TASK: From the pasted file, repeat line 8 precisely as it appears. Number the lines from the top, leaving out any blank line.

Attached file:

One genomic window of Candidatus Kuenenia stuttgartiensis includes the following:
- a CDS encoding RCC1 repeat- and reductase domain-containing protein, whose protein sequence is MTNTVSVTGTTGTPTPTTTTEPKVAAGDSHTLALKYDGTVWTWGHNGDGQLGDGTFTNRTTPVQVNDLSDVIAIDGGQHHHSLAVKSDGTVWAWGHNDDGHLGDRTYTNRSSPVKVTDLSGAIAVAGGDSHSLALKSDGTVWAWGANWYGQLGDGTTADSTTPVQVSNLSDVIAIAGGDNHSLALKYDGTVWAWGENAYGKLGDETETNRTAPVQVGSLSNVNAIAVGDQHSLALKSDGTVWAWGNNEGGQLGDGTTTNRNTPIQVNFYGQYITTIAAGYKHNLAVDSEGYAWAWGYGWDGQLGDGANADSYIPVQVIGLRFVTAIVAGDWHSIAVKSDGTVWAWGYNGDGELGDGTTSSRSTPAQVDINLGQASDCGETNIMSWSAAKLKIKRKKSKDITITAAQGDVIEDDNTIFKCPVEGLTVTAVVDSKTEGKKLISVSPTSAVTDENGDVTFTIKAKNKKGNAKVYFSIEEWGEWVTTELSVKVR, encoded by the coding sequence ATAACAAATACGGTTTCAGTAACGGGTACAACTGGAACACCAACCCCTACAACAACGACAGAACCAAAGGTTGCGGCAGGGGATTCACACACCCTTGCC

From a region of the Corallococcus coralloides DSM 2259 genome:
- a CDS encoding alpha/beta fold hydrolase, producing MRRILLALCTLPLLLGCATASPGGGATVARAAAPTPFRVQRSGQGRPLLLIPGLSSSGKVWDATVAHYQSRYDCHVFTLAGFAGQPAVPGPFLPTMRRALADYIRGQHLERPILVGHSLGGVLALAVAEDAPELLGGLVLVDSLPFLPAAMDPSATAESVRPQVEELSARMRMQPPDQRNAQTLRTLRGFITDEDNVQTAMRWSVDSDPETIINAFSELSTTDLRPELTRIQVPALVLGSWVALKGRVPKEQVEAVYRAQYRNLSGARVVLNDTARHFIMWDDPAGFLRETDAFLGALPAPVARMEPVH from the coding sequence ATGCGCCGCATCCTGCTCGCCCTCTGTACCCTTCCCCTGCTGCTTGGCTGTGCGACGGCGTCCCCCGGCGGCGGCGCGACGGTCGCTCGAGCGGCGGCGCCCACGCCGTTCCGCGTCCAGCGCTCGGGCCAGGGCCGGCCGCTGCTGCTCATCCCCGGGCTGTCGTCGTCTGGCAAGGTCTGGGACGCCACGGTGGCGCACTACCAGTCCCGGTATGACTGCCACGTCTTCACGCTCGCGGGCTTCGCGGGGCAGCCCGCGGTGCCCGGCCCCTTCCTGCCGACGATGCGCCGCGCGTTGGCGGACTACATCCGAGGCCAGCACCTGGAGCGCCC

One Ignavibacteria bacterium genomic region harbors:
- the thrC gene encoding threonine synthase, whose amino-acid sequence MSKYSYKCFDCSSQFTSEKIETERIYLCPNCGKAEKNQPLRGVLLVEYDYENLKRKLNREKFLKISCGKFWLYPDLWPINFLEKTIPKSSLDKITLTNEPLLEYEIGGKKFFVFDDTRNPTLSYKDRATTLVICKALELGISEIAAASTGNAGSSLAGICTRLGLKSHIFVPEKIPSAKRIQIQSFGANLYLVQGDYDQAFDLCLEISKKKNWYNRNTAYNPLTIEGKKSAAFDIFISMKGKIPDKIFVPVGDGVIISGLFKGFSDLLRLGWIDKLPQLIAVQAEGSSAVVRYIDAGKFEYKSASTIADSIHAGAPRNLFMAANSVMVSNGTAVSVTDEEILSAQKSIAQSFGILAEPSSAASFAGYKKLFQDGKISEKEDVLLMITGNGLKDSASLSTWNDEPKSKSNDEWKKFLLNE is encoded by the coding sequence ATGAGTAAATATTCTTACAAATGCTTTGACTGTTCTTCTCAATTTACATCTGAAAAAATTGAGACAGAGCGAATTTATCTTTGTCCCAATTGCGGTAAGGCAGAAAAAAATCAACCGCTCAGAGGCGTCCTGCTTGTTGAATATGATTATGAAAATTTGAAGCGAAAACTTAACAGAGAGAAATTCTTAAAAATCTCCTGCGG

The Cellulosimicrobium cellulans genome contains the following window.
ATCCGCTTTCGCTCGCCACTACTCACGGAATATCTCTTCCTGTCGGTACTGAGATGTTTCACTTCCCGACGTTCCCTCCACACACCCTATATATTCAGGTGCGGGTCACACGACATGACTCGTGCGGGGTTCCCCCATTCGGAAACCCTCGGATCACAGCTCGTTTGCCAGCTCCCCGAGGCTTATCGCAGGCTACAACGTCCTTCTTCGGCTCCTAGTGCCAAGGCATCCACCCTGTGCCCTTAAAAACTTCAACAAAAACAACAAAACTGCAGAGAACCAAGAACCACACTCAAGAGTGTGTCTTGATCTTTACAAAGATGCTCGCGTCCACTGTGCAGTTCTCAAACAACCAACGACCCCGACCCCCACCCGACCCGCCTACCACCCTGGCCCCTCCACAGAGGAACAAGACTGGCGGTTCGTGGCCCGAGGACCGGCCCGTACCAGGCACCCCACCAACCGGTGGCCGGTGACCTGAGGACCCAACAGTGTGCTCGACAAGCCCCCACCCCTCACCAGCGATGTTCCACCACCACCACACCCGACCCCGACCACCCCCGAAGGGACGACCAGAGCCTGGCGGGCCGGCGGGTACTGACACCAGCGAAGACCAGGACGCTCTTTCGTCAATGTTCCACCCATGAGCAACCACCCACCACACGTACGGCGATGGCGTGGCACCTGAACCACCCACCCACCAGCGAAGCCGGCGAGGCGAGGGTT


ATCCGCTTTCGCTCGCCACTACTCACGGAATATCTCTTCCTGTCGGTACTGAGATGTTTCACTTCCCGACGTTCCCTCCACACACCCTATATATTCAGGTGCGGGTCACACGACATGACTCGTGCGGGGTTCCCCCATTCGGAAACCCTCGGATCACAGCTCGTTTGCCAGCTCCCCGAGGCTTATCGCAGGCTACAACGTCCTTCTTCGGCTCCTAGTGCCAAGGCATCCACCCTGTGCCCTTAAAAACTTCAACAAAAACAACAAAACTGCAGAGAACCAAGAACCACACTCAAGAGTGTGTCTTGATCTTTACAAAGATGCTCGCGTCCACTGTGCAGTTCTCAAACAACCAACGACCCCGACCCCCACCCGACCCGCCTACCACCCTGGCCCCTCCACAGAGGAACAAGACTGGCGGTTCGTGGCCCGAGGACCGGCCCGTACCAGGCACCCCACCAACCGGTGGCCGGTGACCTGAGGACCCAACAGTGTGCTCGACAAGCCCCCACCCCTCACCAGCGATGTTCCACCACCACCACACCCGACCCCGACCACCCCCGAAGGGACGACCAGAGCCTGGCGGGCCGGCGGGTACTGACACCAGCGAAGACCAGGACGCTCTTTCGTCAATGTTCCACCCATGAGCAACCACCCACCACACGTACGGCGATGGCGTGGCACCTGAACCACCCACCCACCAGCGAAGCCGGCGAGGCGAGGGTT